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So how is the insurance situation in Poland? Posted by on Oct 4, 2013 in Regulations

Do you ever wonder how does insurance situation look like in Poland? Maybe you will visit someone there, maybe you are planning on studying/workin in Poland? Or maybe you fell in love with beautiful Polish girl/handsome guy and are planing o moving to this wonderful country?

Here is a little info about health, social and car insurance you may need while visiting this country.

Image by David Hilowitz on Flickr.com

Image by David Hilowitz on Flickr.com

Foreigners employed in Poland are bound by the law on social security system. The law adopted a principle of equal opportunity for all insured people regardless of origins. In practice, this means that the same conditions of obligatory social security apply to employed in Poland for a work contract. Regardless of the origin, everybody employed on a work contract or a short-term contract in Poland is obliged to have social security insurance. The obligatory social security contributions consist of four elements: pension fund (fundusz emerytalny), retirement, illness and accident premiums (emerytury, składki na wypadek choroby ). By paying illness premiums within the obligatory social security package the employee obtains 80 % of his salary when he falls ill. This is also the basis for paying maternity and child allowance to women. To prevent consequences of an accident or a chronic illness in a workplace, an accident insurance contributions can also be paid. According to legally biding Polish law, an employer is obliged to report all hired employees for social insurance, and also to pay all social insurance contributions from the first day of an employee’s work agreement until the last day of his or her work.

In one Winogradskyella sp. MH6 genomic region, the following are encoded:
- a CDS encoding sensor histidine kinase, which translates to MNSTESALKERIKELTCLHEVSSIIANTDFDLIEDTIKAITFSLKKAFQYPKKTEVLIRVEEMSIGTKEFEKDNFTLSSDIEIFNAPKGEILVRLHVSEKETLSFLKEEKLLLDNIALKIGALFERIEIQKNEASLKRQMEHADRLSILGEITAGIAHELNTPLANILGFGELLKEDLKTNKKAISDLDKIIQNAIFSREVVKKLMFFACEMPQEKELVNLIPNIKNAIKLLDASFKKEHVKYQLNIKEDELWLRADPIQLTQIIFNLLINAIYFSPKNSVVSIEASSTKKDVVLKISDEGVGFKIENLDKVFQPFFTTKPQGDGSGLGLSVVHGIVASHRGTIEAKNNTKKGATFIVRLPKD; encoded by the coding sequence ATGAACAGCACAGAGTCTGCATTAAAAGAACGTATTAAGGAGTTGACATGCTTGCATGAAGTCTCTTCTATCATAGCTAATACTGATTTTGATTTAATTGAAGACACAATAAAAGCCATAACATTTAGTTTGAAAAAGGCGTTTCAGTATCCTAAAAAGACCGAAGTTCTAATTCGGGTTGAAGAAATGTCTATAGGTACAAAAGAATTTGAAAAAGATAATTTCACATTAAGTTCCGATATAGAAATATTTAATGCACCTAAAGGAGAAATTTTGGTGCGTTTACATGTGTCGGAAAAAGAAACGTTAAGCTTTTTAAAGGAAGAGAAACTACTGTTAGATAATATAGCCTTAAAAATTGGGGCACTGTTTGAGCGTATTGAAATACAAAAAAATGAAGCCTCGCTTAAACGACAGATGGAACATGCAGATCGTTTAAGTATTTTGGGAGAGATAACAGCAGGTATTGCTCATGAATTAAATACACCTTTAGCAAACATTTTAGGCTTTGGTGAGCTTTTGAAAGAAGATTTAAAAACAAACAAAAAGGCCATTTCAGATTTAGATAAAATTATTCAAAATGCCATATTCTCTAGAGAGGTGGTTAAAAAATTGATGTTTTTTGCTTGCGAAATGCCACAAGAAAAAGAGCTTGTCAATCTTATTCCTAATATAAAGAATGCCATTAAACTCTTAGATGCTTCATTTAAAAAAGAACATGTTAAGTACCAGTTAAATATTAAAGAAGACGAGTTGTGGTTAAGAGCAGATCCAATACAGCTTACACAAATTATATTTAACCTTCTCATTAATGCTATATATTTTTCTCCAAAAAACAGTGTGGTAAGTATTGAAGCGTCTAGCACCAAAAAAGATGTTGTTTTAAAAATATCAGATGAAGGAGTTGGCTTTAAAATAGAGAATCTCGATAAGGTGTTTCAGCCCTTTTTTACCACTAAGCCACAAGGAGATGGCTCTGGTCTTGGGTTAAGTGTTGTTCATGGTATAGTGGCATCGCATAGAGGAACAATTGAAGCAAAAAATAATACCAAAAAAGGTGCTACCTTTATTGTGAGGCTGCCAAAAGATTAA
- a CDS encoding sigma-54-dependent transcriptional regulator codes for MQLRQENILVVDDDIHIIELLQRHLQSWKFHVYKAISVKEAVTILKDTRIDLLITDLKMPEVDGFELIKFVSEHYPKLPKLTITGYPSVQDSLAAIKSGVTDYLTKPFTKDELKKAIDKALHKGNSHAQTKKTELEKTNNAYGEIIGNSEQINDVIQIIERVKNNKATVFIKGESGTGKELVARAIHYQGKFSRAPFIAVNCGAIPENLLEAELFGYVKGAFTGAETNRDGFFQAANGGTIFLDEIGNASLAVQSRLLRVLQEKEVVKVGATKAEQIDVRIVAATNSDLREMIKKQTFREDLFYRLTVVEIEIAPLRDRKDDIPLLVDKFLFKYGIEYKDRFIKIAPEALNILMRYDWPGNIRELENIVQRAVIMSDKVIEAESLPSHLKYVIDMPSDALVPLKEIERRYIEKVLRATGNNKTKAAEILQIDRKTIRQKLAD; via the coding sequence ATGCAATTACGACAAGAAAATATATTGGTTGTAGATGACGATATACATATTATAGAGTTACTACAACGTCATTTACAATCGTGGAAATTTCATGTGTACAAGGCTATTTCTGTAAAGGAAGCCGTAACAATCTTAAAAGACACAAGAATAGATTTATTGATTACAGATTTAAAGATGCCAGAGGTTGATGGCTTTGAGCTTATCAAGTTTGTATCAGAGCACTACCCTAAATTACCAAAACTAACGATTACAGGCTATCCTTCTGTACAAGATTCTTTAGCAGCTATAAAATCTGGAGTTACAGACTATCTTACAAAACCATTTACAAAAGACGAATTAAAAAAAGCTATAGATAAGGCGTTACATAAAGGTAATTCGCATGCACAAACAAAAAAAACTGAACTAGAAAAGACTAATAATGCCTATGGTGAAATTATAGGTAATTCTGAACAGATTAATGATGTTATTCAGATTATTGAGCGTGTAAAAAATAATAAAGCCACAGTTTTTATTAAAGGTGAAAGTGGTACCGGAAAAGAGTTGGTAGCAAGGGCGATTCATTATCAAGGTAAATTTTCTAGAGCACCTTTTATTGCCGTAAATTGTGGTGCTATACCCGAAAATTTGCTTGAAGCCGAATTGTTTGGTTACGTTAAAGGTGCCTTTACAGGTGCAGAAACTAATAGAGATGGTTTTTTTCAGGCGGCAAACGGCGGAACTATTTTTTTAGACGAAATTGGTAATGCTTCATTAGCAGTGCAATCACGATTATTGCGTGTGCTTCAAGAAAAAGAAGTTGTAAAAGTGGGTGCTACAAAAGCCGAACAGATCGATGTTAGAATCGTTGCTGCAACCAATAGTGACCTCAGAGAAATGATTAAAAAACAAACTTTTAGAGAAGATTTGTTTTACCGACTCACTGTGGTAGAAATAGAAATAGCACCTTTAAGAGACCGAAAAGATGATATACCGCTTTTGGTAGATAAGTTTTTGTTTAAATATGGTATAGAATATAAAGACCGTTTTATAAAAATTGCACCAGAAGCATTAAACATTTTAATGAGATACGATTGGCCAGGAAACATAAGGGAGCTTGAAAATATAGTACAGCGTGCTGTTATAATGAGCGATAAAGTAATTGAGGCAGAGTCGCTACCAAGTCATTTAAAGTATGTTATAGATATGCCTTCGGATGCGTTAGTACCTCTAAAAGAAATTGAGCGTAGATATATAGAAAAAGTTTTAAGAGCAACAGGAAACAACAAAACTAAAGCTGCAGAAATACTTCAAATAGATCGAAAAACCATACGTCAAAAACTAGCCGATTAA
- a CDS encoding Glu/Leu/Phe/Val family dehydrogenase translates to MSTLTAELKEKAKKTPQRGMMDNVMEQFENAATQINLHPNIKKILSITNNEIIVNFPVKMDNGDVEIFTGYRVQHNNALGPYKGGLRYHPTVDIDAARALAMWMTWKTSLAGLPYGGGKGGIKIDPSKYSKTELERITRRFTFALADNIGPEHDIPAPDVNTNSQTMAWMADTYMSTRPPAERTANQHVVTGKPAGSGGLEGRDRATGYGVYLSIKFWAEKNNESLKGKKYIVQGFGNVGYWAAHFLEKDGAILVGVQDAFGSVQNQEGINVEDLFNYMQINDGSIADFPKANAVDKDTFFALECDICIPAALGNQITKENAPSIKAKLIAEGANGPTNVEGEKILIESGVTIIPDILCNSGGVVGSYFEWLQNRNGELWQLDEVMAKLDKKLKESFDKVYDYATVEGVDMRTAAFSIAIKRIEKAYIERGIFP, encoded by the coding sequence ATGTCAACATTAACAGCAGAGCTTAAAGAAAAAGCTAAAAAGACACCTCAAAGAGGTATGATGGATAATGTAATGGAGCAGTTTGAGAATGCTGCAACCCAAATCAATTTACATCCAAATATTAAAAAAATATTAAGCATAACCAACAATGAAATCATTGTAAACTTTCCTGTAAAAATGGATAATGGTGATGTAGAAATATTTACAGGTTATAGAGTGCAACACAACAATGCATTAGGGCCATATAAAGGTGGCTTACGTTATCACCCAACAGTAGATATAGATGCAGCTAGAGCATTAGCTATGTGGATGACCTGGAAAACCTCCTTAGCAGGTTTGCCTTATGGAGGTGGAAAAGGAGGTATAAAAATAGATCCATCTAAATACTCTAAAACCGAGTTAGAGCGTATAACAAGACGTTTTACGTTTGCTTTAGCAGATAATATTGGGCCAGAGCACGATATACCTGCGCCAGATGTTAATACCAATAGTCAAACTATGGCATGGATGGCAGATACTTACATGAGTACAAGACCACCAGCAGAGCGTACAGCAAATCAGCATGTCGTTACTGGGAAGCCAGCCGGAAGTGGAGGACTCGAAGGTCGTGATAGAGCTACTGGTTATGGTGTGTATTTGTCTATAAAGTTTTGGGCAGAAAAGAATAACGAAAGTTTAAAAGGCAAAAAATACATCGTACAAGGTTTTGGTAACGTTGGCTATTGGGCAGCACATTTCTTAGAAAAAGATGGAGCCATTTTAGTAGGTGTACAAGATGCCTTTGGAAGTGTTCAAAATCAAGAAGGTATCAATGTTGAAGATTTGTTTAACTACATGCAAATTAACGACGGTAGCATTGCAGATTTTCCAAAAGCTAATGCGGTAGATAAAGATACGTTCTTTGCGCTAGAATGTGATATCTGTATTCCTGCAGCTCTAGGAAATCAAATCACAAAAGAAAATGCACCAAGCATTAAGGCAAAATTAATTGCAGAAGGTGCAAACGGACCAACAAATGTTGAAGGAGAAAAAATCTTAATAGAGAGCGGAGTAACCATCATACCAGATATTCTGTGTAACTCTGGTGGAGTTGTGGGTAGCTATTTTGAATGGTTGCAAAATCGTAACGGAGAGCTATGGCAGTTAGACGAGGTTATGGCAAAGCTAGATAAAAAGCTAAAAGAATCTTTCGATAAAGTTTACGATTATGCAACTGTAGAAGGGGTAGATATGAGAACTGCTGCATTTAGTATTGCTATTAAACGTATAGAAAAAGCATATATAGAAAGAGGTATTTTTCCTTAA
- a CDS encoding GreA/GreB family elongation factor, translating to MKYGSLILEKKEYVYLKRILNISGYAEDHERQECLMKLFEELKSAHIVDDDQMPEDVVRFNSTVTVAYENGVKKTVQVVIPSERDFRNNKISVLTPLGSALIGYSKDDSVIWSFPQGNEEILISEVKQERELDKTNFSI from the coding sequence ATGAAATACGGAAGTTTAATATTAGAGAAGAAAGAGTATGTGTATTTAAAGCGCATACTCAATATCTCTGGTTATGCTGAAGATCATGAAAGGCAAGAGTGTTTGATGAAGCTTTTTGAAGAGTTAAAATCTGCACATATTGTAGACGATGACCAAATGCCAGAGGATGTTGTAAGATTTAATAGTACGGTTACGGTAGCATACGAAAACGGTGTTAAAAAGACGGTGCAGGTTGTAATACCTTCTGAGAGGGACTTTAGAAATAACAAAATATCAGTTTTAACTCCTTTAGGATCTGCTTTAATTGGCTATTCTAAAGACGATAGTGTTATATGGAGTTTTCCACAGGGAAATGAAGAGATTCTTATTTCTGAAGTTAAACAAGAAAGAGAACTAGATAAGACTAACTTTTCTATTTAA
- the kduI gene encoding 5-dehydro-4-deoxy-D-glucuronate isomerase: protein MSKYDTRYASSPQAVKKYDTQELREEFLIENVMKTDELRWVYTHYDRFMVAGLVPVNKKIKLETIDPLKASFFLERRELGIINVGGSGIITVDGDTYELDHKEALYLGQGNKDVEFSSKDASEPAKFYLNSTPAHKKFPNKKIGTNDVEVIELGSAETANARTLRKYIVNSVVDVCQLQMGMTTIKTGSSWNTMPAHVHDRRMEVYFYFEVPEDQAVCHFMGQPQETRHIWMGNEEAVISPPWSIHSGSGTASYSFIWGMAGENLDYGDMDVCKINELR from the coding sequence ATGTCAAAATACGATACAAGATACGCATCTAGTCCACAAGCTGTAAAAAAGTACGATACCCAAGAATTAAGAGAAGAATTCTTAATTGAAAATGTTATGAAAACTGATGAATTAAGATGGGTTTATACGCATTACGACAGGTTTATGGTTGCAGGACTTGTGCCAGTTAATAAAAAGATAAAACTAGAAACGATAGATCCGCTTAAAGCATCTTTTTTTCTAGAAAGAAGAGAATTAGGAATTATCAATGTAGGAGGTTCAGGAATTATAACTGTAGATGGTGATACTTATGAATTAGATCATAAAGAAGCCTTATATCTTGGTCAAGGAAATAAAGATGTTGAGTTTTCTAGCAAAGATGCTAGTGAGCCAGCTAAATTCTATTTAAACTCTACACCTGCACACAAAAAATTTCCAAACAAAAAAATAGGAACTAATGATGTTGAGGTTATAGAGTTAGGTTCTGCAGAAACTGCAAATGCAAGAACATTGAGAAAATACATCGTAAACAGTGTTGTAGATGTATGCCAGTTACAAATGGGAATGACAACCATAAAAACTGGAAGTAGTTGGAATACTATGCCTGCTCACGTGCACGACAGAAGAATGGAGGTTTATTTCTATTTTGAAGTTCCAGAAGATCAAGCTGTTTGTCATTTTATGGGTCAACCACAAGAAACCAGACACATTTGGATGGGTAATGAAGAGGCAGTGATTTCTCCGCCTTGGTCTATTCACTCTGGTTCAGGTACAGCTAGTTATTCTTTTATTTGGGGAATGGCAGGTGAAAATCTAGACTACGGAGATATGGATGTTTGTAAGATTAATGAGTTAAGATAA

Health care in Poland is financed by a State through National Health Fund (in Polish “NFZ – Narodowy Fundusz Zdrowia”). A health premium, alongside with a social insurance premium, is obliged to be paid for on-going work. It concerns all foreigners employed in Poland. As in the case of the obligatory social insurance it is paid by the employer.

Obligatory Health Insurance (Obowiązkowe ubezpieczenie zdrowotne) gives the right to medical care which ensures health protection, disease and contusions prevention, early detection of illnesses as well as preventing disability it.

Thus those foreigners employed in Poland have almost the entire range of medical services ensured, alongside with specialist hospital treatment, surgical operations and stays in sanatoria. Medical insurance also covers emergency medical care, which ensures transportation to hospital.

Among those who have the right to access the State’s Health Insurance are expatriates who are staying in Poland on the basis of:

✦ stay visa to perform work,

✦ residence permits,

✦ temporary residence permits,

✦ refugee status granted in Poland,

✦ temporary protection on Polish territory.

Additionally, non-obligatory insurance can be paid by:

✦ undergraduate- and post-graduate students who study in Poland,

✦ graduates who are on obligatory itinerary in Poland,